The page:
Seeking private investments

December 2, 2021


With the government’s ambitious plans to build new infrastructure, public service, and utility facilities, Parliament passed amendments to Law 67 for 2010 in November to attract more private sector companies.

Few doubts linger over the current administration’s prioritization of infrastructure, public services and utility investments. At the November Al Mal GTM investment conference, the state unveiled plans to build 45 new cities by 2052, highlighting the importance of those projects.

Talking to the media in October, Hala El-Said, minister of planning and economic development, said the government wants the private sector to do most of the heavy lifting as partners to design, fund, build, operate and maintain such projects.

However, working with the government has never been smooth sailing. To attract private companies into such labor- and capital-intensive projects, the current Parliament in November approved amendments for Law 67 for 2010. “The changes aim to regulate private sector participation in infrastructure, public services and utility sectors,” Minister of Finance Mohamed Maait said during a November meeting in Parliament.

The modifications aim to expedite submission and approval processes, allow new contract formats and support the private sector in securing funding. Achieving those aims could prove paramount in realizing the government’s ambitious near-term plans.

Starting point

The idea of involving the private sector in infrastructure, public service and utility projects began in 2006, allowing local and foreign investors to build and operate such facilities. The aim was to spare the government the expense of constructing and operating those vital and capital-intensive facilities.

The government created a Central Department for Partnerships within the Ministry of Finance in 2006 to oversee the process to promote specific projects and manage contracts with private investors. Its mandate includes providing land and extending infrastructure, such as electricity and water, to the perimeter of those plots. Private developers would be responsible for utilities within their assigned parcels.

Currently, all partnerships are subject to Law 67 for 2010, which stipulated that private contractors could design, fund, construct and operate projects for no more than 30 years. After the contract expires, the facilities would be turned over to the government. The 2010 law, whose executive regulations passed in January 2011, allowed the prime minister to extend those contracts.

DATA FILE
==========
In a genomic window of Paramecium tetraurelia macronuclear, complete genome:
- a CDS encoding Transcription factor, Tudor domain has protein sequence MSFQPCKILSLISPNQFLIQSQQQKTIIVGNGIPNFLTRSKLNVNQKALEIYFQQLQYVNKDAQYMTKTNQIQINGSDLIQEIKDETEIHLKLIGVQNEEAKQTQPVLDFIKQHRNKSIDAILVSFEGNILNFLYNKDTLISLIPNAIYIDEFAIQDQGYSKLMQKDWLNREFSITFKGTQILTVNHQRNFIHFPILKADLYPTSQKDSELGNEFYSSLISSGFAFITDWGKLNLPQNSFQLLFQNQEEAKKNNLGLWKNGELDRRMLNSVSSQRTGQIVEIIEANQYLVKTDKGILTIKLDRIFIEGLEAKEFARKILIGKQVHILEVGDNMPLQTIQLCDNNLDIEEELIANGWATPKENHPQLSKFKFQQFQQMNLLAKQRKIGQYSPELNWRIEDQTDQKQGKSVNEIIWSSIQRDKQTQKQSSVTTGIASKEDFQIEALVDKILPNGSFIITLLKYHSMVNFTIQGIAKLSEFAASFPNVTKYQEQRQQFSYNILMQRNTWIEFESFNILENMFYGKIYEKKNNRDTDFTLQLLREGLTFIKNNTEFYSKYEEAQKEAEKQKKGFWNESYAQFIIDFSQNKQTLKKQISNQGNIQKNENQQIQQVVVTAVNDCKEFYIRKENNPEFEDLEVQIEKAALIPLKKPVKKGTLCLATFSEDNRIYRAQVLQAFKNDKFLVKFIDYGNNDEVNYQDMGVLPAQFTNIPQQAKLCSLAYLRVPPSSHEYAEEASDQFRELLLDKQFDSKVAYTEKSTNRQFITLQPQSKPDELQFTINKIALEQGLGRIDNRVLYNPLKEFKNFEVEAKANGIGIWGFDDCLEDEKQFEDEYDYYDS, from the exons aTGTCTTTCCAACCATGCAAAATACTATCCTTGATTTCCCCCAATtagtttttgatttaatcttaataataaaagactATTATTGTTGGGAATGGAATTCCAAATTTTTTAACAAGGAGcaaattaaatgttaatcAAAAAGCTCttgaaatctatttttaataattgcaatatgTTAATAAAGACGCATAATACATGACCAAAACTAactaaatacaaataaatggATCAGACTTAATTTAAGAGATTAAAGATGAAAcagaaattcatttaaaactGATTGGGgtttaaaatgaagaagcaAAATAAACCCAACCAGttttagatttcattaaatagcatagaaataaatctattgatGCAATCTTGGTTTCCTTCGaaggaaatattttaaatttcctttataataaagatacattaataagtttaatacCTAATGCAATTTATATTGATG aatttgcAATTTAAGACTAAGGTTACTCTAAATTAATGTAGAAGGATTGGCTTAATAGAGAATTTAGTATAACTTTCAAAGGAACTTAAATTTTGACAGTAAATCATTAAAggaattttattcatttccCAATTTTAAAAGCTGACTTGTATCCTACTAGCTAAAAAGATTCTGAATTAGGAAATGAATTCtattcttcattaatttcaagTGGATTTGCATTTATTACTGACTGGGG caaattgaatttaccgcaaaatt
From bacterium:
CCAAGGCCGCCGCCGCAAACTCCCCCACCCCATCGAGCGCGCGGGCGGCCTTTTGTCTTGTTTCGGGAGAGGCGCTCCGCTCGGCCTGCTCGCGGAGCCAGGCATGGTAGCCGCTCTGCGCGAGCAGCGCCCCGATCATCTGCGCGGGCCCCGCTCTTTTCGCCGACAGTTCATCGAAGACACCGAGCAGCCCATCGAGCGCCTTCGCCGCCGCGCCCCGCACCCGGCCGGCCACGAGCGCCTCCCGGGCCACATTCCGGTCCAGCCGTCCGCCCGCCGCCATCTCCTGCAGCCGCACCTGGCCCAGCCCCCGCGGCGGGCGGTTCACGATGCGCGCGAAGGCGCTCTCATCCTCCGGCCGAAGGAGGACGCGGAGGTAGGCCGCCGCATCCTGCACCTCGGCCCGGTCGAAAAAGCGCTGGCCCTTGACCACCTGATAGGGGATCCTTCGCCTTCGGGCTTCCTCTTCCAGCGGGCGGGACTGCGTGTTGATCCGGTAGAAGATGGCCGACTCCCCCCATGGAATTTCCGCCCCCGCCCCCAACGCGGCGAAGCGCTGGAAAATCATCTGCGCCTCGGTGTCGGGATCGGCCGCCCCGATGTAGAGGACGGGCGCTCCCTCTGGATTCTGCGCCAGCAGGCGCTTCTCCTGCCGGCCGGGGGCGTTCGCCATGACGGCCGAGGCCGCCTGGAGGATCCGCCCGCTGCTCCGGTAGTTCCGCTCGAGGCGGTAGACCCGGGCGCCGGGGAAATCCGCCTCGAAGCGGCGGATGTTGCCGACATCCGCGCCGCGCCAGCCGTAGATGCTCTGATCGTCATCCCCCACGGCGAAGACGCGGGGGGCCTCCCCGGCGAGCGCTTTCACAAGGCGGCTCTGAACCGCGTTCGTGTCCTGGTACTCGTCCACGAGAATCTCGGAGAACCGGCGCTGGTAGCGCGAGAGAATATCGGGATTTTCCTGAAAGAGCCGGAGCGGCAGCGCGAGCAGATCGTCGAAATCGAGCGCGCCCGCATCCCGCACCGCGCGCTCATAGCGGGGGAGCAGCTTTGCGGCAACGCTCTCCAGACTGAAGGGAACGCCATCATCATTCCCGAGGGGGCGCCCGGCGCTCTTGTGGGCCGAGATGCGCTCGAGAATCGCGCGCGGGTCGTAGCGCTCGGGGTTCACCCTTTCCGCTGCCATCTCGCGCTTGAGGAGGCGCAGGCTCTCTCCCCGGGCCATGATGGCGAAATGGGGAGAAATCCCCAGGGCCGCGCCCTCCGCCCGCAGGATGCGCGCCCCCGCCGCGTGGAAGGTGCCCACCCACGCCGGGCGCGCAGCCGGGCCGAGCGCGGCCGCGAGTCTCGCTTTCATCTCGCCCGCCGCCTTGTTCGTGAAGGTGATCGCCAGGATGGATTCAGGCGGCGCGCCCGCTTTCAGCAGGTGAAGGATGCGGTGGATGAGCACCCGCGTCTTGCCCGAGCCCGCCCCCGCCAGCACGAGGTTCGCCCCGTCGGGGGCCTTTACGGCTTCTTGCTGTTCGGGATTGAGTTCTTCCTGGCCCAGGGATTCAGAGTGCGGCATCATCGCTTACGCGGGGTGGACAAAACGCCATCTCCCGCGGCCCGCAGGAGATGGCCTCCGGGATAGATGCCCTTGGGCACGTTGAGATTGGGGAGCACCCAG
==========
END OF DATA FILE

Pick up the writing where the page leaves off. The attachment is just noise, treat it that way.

Implementation over the following two decades revealed some cracks. And with the current administrations focus on reforming Egypt’s investment environment since coming to power in 2015, necessary changes to the partnership law were a low priority. As a result, the first draft of the amendments didn’t appear until December 2019, just before the COVID-19 pandemic.

With Parliament focused on pandemic-related legislation to keep the local economy growing, the partnerships law amendments were set aside until last month.

Modification philosophy

Maait told MPs that the changes to the 2010 law were needed to address issues that appeared during implementation.

He partially blamed front-line government officials in various administrative departments for not understanding the original law’s philosophy. The other issue was that the 2010 law’s procedures were too complicated, particularly the documents required when submitting proposals for infrastructure, public service and utility projects.

Maait noted that it took too long to approve and announce the winners of such projects. That is no longer viable in light of the current government’s ambitious plans to increase Egypt’s livable area to 14% of the country by 2030 from nearly 9% in 2020 and upgrade existing infrastructure. “The 2010 law was always hindering us,” he said.

The amendments aim to “simplify those procedures, thereby expediting the proposal submission process, which will reflect on the time it takes to select winners and contract them,” said Maait.

What’s changed: scope, oversight?

The first change is that private sector companies can submit tenders for a broader range of projects announced by the Central Department for Partnerships. In addition, the modified Article 2″ allows the government to give a project to a single or multiple private contractors.

Private sector proposals can be for one or more aspects of a project, such as designing, funding, constructing, operating, owning or maintaining a facility. The aim is to include as many qualified private companies as possible.

Changing “Article 28” allows multiple private sector companies to submit a “consortium-style” proposal. In some cases, however, the Central Department for Partnerships requires individual investors to submit separate proposals for their roles.

Another significant change to the 2010 law is the government can no longer extend contracts beyond 30 years.

The modified law also creates an independent “Supreme Council for Partnerships” for each proposal to determine its viability. Approvals will take into account the Central Department’s recommendations, and its decisions will be final. A modified “Article four” requires the minister who suggested the project to the Central Department for Partnerships to be a member of that council.

Its members must comprise three representatives. One is from the Finance Ministry, the other from the ministry that submitted the project, and the third from the Central Department for Partnerships. Additionally, there must be five members from relevant ministries or experts inside or outside the government on the council.

The prime minister appoints the council’s head based on a recommendation from the minister who submitted the project.

What’s changed: Approvals?

Changes in “Article 3 and 15” oblige the government to seek approval for individual projects designated for partnerships from both the Central Department for Partnerships and the High Council for Partnerships. Once green-lit, the government must include each project’s technical and financial details, including the tender date, in the upcoming fiscal year’s budget and investment plans.

Under the new amendments, the designated minister’s involvement starts with the project submission to the Central Department for Partnerships and continues until the contract signing with the private contractor. In the past, those ministers would be involved until the Central Department for Partnerships approved the project designated for partnership.